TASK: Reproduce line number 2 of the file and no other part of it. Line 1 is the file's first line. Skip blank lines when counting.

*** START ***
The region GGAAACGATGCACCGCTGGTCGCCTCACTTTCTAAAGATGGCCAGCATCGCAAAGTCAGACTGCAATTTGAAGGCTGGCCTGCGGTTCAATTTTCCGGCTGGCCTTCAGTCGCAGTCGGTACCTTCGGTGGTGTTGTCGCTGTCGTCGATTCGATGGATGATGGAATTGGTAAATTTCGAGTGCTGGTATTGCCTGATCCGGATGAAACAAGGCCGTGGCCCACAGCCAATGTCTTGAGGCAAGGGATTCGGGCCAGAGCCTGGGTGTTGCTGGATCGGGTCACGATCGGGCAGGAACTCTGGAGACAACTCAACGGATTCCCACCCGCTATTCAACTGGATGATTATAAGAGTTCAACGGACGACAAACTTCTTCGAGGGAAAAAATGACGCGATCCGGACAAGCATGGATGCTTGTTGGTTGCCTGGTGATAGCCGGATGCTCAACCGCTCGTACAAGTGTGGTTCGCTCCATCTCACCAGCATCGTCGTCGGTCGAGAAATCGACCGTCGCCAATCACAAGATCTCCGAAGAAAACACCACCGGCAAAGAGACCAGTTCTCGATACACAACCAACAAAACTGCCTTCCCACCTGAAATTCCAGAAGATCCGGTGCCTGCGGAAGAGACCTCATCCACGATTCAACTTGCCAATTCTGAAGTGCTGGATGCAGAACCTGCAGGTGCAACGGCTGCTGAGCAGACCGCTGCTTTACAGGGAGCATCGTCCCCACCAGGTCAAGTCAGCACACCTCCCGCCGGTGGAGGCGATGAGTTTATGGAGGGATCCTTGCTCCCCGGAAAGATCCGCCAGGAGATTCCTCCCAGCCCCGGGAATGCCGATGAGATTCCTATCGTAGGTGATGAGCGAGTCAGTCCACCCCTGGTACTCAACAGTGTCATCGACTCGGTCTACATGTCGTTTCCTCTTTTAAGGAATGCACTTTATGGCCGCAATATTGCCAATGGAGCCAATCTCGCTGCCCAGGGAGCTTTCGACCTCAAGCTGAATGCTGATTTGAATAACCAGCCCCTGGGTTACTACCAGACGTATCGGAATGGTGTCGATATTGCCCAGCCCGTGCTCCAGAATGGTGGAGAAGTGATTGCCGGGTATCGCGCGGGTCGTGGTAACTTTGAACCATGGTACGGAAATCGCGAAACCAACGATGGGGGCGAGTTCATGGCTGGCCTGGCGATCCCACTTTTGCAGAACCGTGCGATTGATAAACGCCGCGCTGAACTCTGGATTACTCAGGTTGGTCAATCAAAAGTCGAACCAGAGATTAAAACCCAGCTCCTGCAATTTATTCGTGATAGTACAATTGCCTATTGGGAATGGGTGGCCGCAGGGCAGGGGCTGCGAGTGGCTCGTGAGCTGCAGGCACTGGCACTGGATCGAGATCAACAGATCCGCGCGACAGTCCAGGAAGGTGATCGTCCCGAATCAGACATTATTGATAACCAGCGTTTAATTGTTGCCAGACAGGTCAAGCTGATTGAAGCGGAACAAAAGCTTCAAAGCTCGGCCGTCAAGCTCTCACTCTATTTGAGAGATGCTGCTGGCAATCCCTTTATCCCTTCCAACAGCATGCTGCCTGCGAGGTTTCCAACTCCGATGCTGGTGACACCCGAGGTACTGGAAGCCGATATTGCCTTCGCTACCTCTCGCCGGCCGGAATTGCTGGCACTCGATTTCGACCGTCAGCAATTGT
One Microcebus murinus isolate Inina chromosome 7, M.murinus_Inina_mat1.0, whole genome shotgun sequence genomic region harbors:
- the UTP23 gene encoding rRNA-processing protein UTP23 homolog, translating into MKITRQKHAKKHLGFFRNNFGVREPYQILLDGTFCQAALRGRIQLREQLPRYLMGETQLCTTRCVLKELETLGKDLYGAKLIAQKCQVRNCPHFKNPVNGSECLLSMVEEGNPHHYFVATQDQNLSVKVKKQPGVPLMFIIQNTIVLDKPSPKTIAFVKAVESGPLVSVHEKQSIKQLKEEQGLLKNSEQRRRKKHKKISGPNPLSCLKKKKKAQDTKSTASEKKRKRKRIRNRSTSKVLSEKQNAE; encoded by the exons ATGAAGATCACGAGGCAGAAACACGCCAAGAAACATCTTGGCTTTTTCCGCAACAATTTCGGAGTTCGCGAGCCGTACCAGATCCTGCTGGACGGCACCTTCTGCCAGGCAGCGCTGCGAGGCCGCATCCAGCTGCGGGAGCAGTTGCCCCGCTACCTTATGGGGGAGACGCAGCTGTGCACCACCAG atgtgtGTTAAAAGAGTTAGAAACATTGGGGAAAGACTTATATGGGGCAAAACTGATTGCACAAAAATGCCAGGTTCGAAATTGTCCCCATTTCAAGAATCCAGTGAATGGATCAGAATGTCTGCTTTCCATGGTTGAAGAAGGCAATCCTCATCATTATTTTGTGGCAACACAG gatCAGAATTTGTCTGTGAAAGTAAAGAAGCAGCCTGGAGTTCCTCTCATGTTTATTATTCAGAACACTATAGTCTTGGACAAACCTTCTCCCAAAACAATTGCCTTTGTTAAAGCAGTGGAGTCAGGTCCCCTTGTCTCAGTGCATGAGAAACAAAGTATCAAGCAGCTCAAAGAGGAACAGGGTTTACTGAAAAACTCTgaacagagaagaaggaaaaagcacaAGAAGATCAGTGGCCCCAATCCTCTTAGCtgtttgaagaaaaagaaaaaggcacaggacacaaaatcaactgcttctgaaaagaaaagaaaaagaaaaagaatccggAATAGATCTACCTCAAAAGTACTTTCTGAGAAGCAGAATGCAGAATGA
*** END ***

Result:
One Microcebus murinus isolate Inina chromosome 7, M.murinus_Inina_mat1.0, whole genome shotgun sequence genomic region harbors: